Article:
Stop Judging Others to Make Yourself Feel Comfortable

Have you ever been judged or labeled harshly? Have you ever found yourself passing hasty judgment on someone or something you didn’t really know or understand? Brittany Prather, leader of 4word: Twin Cities and panelist in the Candid Conversations – Racial Reconciliation series, shares how being bi-racial has helped her come to terms with her own judging tendencies and learn to seek a common identity with others.

Tell us a little about yourself!

I was born and raised in Minnesota, and currently reside in downtown Minneapolis. I work for Deloitte as a Campus Recruiter and have a passion for connecting people’s talents with opportunities, as well as curating and developing equity and inclusion across organizational culture. When I’m not at work (and pre-Covid), I enjoy finding fun events to attend with friends, leading our 4word: Twin Cities Community Group, teaching fitness classes, and volunteering on a non-profit board. I’m currently working on releasing Imposter Syndrome and taking time to pause and listen for where God is leading me.

Have you ever dealt with being incorrectly judged or labeled? 

I have in many different dimensions, both as bi-racial person but also just in how I have been perceived through first impressions. Being bi-racial with black and white parents, my appearance does not always align with some people’s perspectives of what a biracial person should look like. Although it is hurtful when I am left out of a conversation, initiative, or on the receiving end of an untrue judgment because people have labeled me a certain way, I have learned to have grace. However, I also see it is a learning opportunity for others, so I do ensure to open up that conversation. It is such a beautiful thing that God has created a melting pot of humans in His image. We should avoid jumping to conclusions to fit people into certain categories or labels, especially by the color of our skin.

The other dimension I have felt incorrect judgement placed is in terms of my sometimes-anxious disposition. In certain social settings, I am not as outgoing right away, particularly if I am around people I don’t yet know and tend to have a bit of that social anxiety creep up. Once I get to know people, the extrovert comes out. This has led people to tell me that they thought I was standoffish at first, when instead I actually may have been anxious in that social setting and it does take some time to overcome and become comfortable.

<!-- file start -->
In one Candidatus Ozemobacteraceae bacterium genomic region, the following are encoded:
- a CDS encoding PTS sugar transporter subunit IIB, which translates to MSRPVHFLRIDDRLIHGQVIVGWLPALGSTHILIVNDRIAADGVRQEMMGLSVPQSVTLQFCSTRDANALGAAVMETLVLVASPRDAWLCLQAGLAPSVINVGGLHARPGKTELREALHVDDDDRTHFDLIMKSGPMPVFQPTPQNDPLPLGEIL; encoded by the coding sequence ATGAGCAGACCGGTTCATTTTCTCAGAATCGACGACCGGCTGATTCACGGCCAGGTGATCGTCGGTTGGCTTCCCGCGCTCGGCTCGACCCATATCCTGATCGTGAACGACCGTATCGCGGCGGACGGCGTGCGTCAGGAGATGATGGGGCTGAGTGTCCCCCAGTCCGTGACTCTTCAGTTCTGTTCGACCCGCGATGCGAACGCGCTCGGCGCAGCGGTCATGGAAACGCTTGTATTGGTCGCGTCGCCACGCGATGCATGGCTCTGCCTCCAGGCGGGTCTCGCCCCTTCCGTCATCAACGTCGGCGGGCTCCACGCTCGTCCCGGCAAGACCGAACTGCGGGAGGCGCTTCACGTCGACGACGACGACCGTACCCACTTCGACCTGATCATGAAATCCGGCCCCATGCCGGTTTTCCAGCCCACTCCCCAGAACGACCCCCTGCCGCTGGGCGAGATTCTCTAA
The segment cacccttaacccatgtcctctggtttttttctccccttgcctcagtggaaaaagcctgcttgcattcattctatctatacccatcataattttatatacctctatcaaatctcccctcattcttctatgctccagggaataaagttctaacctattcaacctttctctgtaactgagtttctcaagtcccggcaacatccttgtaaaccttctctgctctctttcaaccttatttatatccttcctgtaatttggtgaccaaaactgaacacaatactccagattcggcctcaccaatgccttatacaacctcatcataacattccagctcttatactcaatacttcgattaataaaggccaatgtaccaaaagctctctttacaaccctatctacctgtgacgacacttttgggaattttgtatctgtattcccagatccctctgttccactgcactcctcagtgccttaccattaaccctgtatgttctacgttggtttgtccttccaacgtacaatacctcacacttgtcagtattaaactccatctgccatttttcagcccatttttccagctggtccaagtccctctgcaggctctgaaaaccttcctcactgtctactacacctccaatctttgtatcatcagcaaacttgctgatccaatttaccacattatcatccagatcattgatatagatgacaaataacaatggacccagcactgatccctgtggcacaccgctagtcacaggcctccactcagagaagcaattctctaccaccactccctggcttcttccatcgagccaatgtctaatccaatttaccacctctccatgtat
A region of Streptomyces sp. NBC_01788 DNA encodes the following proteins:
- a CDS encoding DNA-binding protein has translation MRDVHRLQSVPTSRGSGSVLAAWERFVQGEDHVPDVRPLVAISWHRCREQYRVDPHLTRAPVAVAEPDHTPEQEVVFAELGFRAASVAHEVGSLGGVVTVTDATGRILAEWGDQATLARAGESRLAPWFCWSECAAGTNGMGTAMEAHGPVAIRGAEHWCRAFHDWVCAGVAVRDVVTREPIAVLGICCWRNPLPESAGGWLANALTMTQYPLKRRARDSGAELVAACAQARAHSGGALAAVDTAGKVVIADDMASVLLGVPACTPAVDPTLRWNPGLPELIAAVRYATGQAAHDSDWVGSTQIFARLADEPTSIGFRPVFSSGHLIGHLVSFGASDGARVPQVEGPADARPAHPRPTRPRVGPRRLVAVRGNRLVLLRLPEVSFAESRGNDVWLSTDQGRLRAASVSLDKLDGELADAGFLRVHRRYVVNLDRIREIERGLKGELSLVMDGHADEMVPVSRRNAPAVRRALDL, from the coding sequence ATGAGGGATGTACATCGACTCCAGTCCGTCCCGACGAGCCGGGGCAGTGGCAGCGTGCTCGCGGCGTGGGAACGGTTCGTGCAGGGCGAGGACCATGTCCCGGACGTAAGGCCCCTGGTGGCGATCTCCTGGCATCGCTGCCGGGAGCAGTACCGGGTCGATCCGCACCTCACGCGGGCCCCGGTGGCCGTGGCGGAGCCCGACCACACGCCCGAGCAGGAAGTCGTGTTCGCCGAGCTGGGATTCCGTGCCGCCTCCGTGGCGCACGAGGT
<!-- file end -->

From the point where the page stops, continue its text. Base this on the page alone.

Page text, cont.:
Have you ever found yourself judging or labeling someone unfairly?

I definitely have. If you’re familiar with the Myers Briggs assessment, I used to be on the strong end of the “Judging” quality and now am working my way towards the “Perceiving” side. As someone who is super structured and type-A, over the course of the years I have grown to be a lot more flexible and understanding when things don’t necessarily fit into the box that I think they should. Also, a lot of the judgement with women in the past was due to comparison, and I have found that when you are truly secure and love yourself, you are able to be a lot more accepting and less judging of others.

Why are we, as a society, so quick to apply our own labels on people and things? 

I believe we try to put labels and assumptions onto people and things so that it makes sense for our own experience. This helps us to feel safe and secure so we can better predict what would happen with that particular person or thing. It is easier to make a snap judgement rather than seeking to understand.

What do you do to guard yourself against judging too quickly or wrongly?

For me, I try to think about the way I feel when I am incorrectly judged and really do my best to consider where that is coming from within myself. When I find myself making a judgement, I pause to find perspective and work to find a way to identify with that person. What one belief I might have about someone based upon my own worldview and without getting to know them does not make it true. The more we expand our horizons—including people, places and ideas—the more acceptance and compassion we will find.

Anything else you’d like to share?

Not all first impression judgments or thoughts about someone or something are negative, but it’s important to remember that we can reframe our own judgements and thoughts through offering compassion and allowing ourselves to see things through another lens. As women, we often tend to judge ourselves unfairly. Putting an end to the negative self-talk and judgement within ourselves will help us to do the same with others. Colossians 3:12 says, “Therefore, as God’s chosen people, holy and dearly loved, clothe yourselves with compassion, kindness, humility, gentleness and patience.” As Christians, we are called to rise above and set the standard for how we view and treat people.

With an innate passion for Diversity, Equity and Inclusion and striving to provide equitable opportunities where there are gaps, Brittany Prather aims to share her heart with others and continue to serve where she is called. Brittany works as a Campus Recruiting specialist for Deloitte in Minneapolis and earned her MBA in 2016. Brittany spends her time outside of work leading the 4word: Twin Cities community group, serving on non-profit boards, working on her fitness, and enjoying time with family and friends.